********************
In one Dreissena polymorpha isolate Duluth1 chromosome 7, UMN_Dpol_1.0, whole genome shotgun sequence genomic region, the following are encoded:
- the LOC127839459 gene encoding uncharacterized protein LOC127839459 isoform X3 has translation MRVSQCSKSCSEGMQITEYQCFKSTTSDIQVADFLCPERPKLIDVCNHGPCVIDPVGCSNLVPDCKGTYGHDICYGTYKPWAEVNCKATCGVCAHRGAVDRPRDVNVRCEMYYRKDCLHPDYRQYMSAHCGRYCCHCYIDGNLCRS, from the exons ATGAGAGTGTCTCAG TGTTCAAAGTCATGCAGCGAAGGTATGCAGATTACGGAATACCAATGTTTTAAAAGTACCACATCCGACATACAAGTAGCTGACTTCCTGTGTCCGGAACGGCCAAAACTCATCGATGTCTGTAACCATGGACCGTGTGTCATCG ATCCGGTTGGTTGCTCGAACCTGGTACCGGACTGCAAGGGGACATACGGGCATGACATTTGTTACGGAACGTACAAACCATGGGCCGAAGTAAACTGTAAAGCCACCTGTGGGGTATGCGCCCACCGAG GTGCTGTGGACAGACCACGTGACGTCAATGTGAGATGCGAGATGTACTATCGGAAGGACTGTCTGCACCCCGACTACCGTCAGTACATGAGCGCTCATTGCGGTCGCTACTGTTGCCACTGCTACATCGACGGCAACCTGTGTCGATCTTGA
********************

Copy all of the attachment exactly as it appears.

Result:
In one Dreissena polymorpha isolate Duluth1 chromosome 7, UMN_Dpol_1.0, whole genome shotgun sequence genomic region, the following are encoded:
- the LOC127839459 gene encoding uncharacterized protein LOC127839459 isoform X3 has translation MRVSQCSKSCSEGMQITEYQCFKSTTSDIQVADFLCPERPKLIDVCNHGPCVIDPVGCSNLVPDCKGTYGHDICYGTYKPWAEVNCKATCGVCAHRGAVDRPRDVNVRCEMYYRKDCLHPDYRQYMSAHCGRYCCHCYIDGNLCRS, from the exons ATGAGAGTGTCTCAG TGTTCAAAGTCATGCAGCGAAGGTATGCAGATTACGGAATACCAATGTTTTAAAAGTACCACATCCGACATACAAGTAGCTGACTTCCTGTGTCCGGAACGGCCAAAACTCATCGATGTCTGTAACCATGGACCGTGTGTCATCG ATCCGGTTGGTTGCTCGAACCTGGTACCGGACTGCAAGGGGACATACGGGCATGACATTTGTTACGGAACGTACAAACCATGGGCCGAAGTAAACTGTAAAGCCACCTGTGGGGTATGCGCCCACCGAG GTGCTGTGGACAGACCACGTGACGTCAATGTGAGATGCGAGATGTACTATCGGAAGGACTGTCTGCACCCCGACTACCGTCAGTACATGAGCGCTCATTGCGGTCGCTACTGTTGCCACTGCTACATCGACGGCAACCTGTGTCGATCTTGA